OPINION: Seriously, the Middle East isn’t a country


Photo credit/ Elizabeth Carlson

Michael Smith , Staff Writer

It might not seem like an important point. It might seem obvious. But it might be surprising how often “Middle East” is thrown around as though it were a single, large country.

My political writing class was discussing Islamophobia in a class discussion. I suggested that it was due, in part, however irrationally, to the state of human rights in the Middle East.

This made sense to me. That’s where all of the honor killings and beheadings reported in the news seem to be coming from. I felt like I’d presented an intelligent and socially-conscious argument, and concluded it rather satisfied with myself.

But then, a classmate pointed out something important: it’s not all like that. This lead to a second, more fundamental realization: there are more countries in the Middle East than I could name, and I hadn’t read the legal code of a single one of them. But that hadn’t stopped me from speaking confidently about the entire region.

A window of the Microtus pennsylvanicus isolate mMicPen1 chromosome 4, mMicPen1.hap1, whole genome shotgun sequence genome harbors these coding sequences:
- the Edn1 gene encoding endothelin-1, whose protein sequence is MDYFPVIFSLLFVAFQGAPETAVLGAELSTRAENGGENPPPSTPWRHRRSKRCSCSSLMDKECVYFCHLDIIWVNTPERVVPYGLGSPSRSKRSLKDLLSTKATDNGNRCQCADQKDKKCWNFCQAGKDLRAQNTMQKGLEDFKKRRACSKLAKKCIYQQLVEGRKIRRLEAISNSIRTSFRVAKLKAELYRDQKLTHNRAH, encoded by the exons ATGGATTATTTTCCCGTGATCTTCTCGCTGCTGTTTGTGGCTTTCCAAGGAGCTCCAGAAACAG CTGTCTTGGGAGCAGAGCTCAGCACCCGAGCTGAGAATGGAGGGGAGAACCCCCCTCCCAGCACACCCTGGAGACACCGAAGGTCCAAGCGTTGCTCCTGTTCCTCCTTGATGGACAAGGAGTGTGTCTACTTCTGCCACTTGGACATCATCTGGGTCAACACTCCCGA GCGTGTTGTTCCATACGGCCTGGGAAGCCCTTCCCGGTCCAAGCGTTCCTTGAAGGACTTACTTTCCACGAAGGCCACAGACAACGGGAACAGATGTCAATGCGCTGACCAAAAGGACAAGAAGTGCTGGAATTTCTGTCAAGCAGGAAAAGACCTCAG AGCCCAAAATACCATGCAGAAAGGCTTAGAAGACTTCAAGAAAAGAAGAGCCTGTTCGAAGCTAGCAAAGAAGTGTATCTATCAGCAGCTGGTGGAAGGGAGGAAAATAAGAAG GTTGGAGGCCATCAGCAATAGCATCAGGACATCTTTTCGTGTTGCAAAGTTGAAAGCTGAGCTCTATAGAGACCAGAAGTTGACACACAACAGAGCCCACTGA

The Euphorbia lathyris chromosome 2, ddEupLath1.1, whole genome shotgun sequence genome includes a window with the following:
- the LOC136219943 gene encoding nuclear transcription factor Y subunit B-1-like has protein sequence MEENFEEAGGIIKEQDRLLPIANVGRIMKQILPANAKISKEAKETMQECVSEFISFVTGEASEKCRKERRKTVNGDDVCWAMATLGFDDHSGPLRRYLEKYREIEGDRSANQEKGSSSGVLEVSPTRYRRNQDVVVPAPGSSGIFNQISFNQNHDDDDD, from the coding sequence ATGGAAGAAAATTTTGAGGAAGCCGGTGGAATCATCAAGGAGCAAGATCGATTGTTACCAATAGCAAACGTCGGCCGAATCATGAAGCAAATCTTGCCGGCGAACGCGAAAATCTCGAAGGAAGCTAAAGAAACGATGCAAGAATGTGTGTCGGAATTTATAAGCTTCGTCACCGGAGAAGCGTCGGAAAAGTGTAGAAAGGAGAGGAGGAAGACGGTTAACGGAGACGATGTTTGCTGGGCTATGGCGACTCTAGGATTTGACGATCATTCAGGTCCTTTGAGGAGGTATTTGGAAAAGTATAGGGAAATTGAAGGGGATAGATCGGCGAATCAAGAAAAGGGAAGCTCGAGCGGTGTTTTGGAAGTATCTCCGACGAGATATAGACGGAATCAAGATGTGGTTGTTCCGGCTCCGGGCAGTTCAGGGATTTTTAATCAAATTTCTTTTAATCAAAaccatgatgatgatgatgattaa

The problem is that the Middle East is a huge area consisting of 17.

sovereign nations speaking about sixty languages. That’s 17 legal codes in 17 different sociopolitical climates.
Yet it’s all too easy to write them off as a single, oppressive culture since it’s one that’s isolated and almost invisible to us. Moreover, the region is characterized by a broad adherence to Islam, a religion poorly understood and widely stereotyped by the west.

As a person who cringes when Africa is identified as one country, this bothered me. The distinction isn’t merely a matter of geographic ignorance—even well-informed individuals throw around the term “Africa” in situations where more specificity would be appropriate. Much is made of this problem, particularly as it relates to journalism.

By virtue of having had little international agency for centuries, Africa has become a collective wilderness rather than a collection of independent nations in the unspoken reckoning of western society. Hence, “Africa” can refer to any of 56 nations—an absurdly imprecise generalization.

But that problem has been identified. “Middle East,” however, continues to refer to every country from Turkey, which hopes to join the European Union, to Saudi Arabia, where homosexuality is punishable by death.

Geographic regions, like any division, are useful in that the ability to sort and categorize information is vital to critical thinking. In this particular example, however, a more detailed division of the subject matter would have been helpful.

At any rate, I’ve made a point of learning the names of all 17 countries and familiarizing myself with the freedoms their citizens have.

It’s harder to stereotype something you’re knowledgeable about.

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